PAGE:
Review: Exodus by Julie Bertagna
Title: Exodus (Exodus #1)
Author: Julie Bertagna
Genre: Dystopian, Young Adult
Publisher: Pan MacMillan (6th June 2003)
Mara’s island home is drowning as the ice caps melt and Earth loses its land to the ocean. But one night, in the ruined virtual world of the Weave, Mara meets the mysterious Fox – a fiery-eyed boy who tells her of sky cities that rise from the sea. Mara sets sail on a daring journey to find a new life for herself and her friends – instead she discovers a love that threatens to tear her apart . . .
Rating: * (1 star)
Exodus is the first book in Julie Bertagna’s Exodus trilogy in which the Earth is slowly drowning, and the human population is fighting to stay alive.
I’m going to preface this review by stating that I did not enjoy reading this book at all.
I picked this book up from my local Waterstones because I thought the blurb sounded really interesting. I also really liked the cover. However, I just could not get into this book – and I tried really hard to. To start with, I didn’t find the book memorable. This meant every time I put the book down I forgot what I’d read – however, once I picked it up I did get back into the story pretty quickly, I just forgot it again as soon as I had to take a break.
Mara was not a stand out character for me, to be honest I didn’t particularly like her. She wasn’t whiny or anything like that, but there wasn’t really a heroine vibe to her in my opinion – I got the sense that she only did what she did because she had to do it, not because it was the right thing to do or anything like that.
As far as the plot of this book goes, the blurb pretty much says it all. There were no real twist, or surprises. Unless you count unwelcome ones. The blurb hints about a romance but I totally forgot about this as it does not appear for a good two-thirds of the way into the book. Then it comes somewhat out of the blue. I’m all for twists and surprises, but not when they feel like they’re hooks to make me want to read the next book in the trilogy.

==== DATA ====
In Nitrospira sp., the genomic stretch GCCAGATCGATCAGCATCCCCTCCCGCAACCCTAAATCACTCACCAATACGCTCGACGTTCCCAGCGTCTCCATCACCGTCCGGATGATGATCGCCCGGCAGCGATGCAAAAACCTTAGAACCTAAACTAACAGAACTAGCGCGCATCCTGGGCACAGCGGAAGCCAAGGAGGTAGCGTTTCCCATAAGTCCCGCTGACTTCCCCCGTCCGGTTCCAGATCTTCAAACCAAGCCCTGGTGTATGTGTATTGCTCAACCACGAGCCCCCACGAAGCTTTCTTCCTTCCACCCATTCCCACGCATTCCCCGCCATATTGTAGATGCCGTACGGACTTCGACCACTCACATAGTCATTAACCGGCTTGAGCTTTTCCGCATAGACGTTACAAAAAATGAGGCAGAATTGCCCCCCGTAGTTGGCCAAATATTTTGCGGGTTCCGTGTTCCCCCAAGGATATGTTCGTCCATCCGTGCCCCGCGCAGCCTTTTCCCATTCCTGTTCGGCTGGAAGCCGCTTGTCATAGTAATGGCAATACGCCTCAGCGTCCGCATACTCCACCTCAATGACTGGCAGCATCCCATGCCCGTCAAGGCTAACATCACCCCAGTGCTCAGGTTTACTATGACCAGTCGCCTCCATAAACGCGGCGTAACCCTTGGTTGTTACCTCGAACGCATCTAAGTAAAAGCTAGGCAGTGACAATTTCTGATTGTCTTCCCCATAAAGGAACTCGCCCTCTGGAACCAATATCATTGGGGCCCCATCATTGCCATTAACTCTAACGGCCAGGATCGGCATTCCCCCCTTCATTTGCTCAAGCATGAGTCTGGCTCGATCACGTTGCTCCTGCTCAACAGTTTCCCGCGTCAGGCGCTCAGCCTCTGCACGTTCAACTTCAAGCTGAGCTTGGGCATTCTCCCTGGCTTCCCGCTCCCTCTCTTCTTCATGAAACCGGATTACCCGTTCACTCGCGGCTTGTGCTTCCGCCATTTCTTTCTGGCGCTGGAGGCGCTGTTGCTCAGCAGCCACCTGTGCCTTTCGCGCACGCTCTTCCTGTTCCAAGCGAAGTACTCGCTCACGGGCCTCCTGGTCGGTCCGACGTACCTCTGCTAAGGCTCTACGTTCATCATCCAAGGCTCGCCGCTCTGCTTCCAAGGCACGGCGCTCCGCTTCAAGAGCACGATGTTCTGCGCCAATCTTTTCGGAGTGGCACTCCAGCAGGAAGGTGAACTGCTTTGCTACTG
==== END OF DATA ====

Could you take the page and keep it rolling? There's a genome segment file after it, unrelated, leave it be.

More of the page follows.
I also had several issues with the world building, the most pressing one being the lack of an explanation about anything. Why did the water rise? The ice caps melted, but why did they melt and why did they stop melting and then restart melting when the book starts? Also I was a bit confused about how things were powered like the Weave. There is the mention of solar power for Myra’s device, but how is the Weave itself powered when there are no fossil fuels, there’s little space to have solar panels and there’s no mention of wind or wave power. I’m a little confused. I like explanations.
I really wanted to enjoy this book, but I didn’t and that makes me kinda sad. I think this is the kind of book you can only enjoy if you’re not too fussed by the details and/or if you can like the main character. Unfortunately neither of those statements applied to me.
Becki is the owner and blogger on The Flutterby Room. She has an MA English through the Open University, and she gained her BA (Hons) English with Creative Writing from University College Falmouth. Books have been a huge part of her life for as long as she can remember, and although she is primarily a reader she does occasionally dabble with writing. When not reading (which isn’t that often) Becki can be found cooking, baking or listening to music – and sometimes doing two of the three at once.
Becki is snowed under with books, and is not currently accepting anything for review. She is hoping to change this in the future, when she has reduced her reading pile to a more manageable level. The Flutterby Room is however always open to guest posts, author interviews, and promoting upcoming releases. If you are interested in this, then you can find more information here.
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